Bowdoin’s Cardone on the Educational Value of Healthy College Food (NEJHE)

MU DiningExecutive Chef Ken Cardone has been pleasing the taste buds and serving the nutritional needs of Bowdoin students for nearly thirty years, and he sees his job as much more than satisfying the need to eat.

In this 2009 essay originally published in The New England Journal of Higher Education, Cardone reminds us that good, healthy food from Bowdoin’s self-sustaining dining service is a significant part of the educational experience.


  1. Anne Austin says:

    Dear Mr. Cardon,

    I’ve followed the scuttle over Malcom Gladwell’s podcast and have decided that, beyond Bowdoin’s official and appropriate response, doesn’t deserve any more of my attention—for so many reasons. My opinion of his professionalism has gone way down. Enough said.

    THANK YOU and your staff for your hard work and creativity in providing Bowdoin college students with healthy, varied, and cultural meals within a budget. There are so many bad eating habits in our American culture and there is so much room for improvement. I think I can say that unhealthy eating is part of our healthcare dilemma! Good food (value, source, preparation, simplicity, tradition) are essential to a life well lived and I’m grateful that it’s valued at Bowdoin. The students will take their dining hall experience with them and it will make a difference in their lives and their communities.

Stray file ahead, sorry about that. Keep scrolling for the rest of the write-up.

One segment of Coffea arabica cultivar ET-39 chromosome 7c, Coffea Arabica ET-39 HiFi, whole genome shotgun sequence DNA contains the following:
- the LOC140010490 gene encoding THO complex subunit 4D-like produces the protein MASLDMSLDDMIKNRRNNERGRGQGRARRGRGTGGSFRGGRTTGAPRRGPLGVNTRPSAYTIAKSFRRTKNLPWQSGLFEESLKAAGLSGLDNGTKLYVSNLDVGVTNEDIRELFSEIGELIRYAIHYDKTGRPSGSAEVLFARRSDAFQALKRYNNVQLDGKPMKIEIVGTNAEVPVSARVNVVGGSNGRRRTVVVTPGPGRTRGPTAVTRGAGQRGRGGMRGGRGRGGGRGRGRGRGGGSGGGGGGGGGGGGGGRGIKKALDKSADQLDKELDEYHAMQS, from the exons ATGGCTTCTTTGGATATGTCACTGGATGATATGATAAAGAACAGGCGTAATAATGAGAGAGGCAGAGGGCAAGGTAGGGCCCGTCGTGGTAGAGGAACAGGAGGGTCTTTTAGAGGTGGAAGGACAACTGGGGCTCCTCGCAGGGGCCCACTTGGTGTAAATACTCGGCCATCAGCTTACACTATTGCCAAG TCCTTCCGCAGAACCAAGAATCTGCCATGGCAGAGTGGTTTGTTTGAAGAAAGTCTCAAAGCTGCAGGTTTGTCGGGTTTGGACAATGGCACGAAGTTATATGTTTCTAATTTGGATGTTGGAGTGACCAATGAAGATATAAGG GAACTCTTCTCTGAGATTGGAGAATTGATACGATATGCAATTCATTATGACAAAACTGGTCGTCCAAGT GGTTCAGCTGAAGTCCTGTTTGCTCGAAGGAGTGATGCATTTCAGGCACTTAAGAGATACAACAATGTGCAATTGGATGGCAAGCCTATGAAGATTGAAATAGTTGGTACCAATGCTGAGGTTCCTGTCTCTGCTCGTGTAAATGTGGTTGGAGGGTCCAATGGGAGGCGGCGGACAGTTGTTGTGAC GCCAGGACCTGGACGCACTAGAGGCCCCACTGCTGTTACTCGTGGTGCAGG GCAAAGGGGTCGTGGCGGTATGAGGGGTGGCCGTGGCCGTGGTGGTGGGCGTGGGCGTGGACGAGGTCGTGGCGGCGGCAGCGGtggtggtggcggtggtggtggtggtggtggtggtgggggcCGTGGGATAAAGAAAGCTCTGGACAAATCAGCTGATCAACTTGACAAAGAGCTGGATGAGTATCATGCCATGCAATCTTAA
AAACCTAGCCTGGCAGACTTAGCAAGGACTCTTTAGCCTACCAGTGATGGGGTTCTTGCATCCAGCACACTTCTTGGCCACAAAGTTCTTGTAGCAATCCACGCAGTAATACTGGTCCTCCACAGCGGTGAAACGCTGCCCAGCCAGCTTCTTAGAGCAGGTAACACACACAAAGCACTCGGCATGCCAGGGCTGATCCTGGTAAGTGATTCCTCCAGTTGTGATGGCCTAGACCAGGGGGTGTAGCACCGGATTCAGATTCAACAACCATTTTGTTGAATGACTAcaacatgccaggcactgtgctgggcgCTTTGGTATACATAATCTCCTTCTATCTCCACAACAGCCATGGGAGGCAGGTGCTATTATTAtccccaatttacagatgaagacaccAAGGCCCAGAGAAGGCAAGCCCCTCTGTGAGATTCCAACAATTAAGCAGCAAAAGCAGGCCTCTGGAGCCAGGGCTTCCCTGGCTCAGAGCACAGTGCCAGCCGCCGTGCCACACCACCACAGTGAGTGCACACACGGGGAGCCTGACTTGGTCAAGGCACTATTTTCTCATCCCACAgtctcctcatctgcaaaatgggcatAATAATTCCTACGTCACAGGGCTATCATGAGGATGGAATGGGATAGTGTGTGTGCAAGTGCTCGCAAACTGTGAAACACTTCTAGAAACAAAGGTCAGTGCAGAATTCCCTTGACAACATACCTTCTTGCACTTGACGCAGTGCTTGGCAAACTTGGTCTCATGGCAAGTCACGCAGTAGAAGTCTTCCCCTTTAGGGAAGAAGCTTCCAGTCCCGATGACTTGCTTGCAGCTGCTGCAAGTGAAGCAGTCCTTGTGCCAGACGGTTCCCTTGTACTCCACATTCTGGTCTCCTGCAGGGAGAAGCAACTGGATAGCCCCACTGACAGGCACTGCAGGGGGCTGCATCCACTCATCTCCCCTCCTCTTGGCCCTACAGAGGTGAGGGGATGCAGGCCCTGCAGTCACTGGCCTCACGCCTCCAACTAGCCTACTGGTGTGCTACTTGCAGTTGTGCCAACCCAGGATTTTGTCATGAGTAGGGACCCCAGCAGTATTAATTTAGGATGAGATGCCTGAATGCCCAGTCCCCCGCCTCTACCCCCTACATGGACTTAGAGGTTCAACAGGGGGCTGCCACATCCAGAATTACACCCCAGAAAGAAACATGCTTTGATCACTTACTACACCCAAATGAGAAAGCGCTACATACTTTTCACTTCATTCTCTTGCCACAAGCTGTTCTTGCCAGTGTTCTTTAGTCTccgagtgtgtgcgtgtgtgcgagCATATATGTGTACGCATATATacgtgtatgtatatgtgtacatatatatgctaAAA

Anne Austin

  2. Charlie Wallace'65 says:

    I’m guessing this is in part a response to Malcolm Gladwell’s recent “Revisionist History” podcast comparing Bowdoin and Vassar dining programs in relation to to the percentages of Pell Grant-eligible admissions (=less affluent students) that each has achieved. It raises some complex questions that all small liberal arts colleges face (including Willamette University, in Salem, OR, where I spent most of my career). In any case I look forward to Bowdoin’s current reflections on the issues.

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